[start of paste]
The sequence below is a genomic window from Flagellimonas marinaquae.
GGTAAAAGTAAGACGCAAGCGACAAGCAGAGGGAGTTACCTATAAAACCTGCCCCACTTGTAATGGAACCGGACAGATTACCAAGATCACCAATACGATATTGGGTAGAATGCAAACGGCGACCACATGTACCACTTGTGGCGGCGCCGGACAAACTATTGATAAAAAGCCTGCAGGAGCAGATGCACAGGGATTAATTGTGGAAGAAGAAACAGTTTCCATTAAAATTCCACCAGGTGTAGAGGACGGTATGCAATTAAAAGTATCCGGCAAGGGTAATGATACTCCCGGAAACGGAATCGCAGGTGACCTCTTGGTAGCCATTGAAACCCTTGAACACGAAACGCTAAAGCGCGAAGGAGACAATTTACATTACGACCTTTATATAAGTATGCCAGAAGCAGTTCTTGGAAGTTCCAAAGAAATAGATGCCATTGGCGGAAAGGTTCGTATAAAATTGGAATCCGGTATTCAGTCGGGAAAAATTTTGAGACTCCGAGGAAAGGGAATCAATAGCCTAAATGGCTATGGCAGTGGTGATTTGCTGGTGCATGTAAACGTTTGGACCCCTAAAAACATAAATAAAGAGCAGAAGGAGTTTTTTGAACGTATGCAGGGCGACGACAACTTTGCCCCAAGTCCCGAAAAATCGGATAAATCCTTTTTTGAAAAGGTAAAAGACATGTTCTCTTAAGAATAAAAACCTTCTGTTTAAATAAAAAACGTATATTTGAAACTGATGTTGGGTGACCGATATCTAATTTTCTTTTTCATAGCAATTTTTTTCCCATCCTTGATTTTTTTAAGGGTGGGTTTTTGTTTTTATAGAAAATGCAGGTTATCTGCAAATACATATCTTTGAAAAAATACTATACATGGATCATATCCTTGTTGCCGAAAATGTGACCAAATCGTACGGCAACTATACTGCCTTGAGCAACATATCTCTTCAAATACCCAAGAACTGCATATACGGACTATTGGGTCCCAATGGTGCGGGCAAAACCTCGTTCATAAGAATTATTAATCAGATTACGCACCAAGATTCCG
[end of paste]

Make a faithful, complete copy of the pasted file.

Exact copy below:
The sequence below is a genomic window from Flagellimonas marinaquae.
GGTAAAAGTAAGACGCAAGCGACAAGCAGAGGGAGTTACCTATAAAACCTGCCCCACTTGTAATGGAACCGGACAGATTACCAAGATCACCAATACGATATTGGGTAGAATGCAAACGGCGACCACATGTACCACTTGTGGCGGCGCCGGACAAACTATTGATAAAAAGCCTGCAGGAGCAGATGCACAGGGATTAATTGTGGAAGAAGAAACAGTTTCCATTAAAATTCCACCAGGTGTAGAGGACGGTATGCAATTAAAAGTATCCGGCAAGGGTAATGATACTCCCGGAAACGGAATCGCAGGTGACCTCTTGGTAGCCATTGAAACCCTTGAACACGAAACGCTAAAGCGCGAAGGAGACAATTTACATTACGACCTTTATATAAGTATGCCAGAAGCAGTTCTTGGAAGTTCCAAAGAAATAGATGCCATTGGCGGAAAGGTTCGTATAAAATTGGAATCCGGTATTCAGTCGGGAAAAATTTTGAGACTCCGAGGAAAGGGAATCAATAGCCTAAATGGCTATGGCAGTGGTGATTTGCTGGTGCATGTAAACGTTTGGACCCCTAAAAACATAAATAAAGAGCAGAAGGAGTTTTTTGAACGTATGCAGGGCGACGACAACTTTGCCCCAAGTCCCGAAAAATCGGATAAATCCTTTTTTGAAAAGGTAAAAGACATGTTCTCTTAAGAATAAAAACCTTCTGTTTAAATAAAAAACGTATATTTGAAACTGATGTTGGGTGACCGATATCTAATTTTCTTTTTCATAGCAATTTTTTTCCCATCCTTGATTTTTTTAAGGGTGGGTTTTTGTTTTTATAGAAAATGCAGGTTATCTGCAAATACATATCTTTGAAAAAATACTATACATGGATCATATCCTTGTTGCCGAAAATGTGACCAAATCGTACGGCAACTATACTGCCTTGAGCAACATATCTCTTCAAATACCCAAGAACTGCATATACGGACTATTGGGTCCCAATGGTGCGGGCAAAACCTCGTTCATAAGAATTATTAATCAGATTACGCACCAAGATTCCG